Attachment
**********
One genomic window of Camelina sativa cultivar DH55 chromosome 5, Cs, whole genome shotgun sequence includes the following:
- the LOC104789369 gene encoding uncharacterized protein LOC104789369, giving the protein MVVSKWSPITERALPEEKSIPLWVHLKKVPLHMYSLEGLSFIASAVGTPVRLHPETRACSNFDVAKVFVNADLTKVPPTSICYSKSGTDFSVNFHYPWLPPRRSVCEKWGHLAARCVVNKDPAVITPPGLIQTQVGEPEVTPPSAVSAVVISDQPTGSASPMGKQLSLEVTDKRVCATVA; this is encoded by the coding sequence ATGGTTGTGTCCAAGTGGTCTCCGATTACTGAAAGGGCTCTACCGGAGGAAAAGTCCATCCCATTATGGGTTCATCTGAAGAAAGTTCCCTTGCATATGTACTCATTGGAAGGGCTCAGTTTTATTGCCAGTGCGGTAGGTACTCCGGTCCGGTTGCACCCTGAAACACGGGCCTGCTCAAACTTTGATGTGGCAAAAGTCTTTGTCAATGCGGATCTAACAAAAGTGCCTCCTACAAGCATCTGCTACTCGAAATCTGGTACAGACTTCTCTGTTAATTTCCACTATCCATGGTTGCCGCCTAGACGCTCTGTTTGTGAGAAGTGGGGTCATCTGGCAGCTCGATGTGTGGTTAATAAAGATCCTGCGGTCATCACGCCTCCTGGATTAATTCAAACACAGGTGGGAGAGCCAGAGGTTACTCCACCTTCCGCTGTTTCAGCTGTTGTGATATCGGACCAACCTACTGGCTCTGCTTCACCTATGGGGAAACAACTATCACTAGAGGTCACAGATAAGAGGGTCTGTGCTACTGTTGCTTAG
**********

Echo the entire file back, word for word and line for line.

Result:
One genomic window of Camelina sativa cultivar DH55 chromosome 5, Cs, whole genome shotgun sequence includes the following:
- the LOC104789369 gene encoding uncharacterized protein LOC104789369, giving the protein MVVSKWSPITERALPEEKSIPLWVHLKKVPLHMYSLEGLSFIASAVGTPVRLHPETRACSNFDVAKVFVNADLTKVPPTSICYSKSGTDFSVNFHYPWLPPRRSVCEKWGHLAARCVVNKDPAVITPPGLIQTQVGEPEVTPPSAVSAVVISDQPTGSASPMGKQLSLEVTDKRVCATVA; this is encoded by the coding sequence ATGGTTGTGTCCAAGTGGTCTCCGATTACTGAAAGGGCTCTACCGGAGGAAAAGTCCATCCCATTATGGGTTCATCTGAAGAAAGTTCCCTTGCATATGTACTCATTGGAAGGGCTCAGTTTTATTGCCAGTGCGGTAGGTACTCCGGTCCGGTTGCACCCTGAAACACGGGCCTGCTCAAACTTTGATGTGGCAAAAGTCTTTGTCAATGCGGATCTAACAAAAGTGCCTCCTACAAGCATCTGCTACTCGAAATCTGGTACAGACTTCTCTGTTAATTTCCACTATCCATGGTTGCCGCCTAGACGCTCTGTTTGTGAGAAGTGGGGTCATCTGGCAGCTCGATGTGTGGTTAATAAAGATCCTGCGGTCATCACGCCTCCTGGATTAATTCAAACACAGGTGGGAGAGCCAGAGGTTACTCCACCTTCCGCTGTTTCAGCTGTTGTGATATCGGACCAACCTACTGGCTCTGCTTCACCTATGGGGAAACAACTATCACTAGAGGTCACAGATAAGAGGGTCTGTGCTACTGTTGCTTAG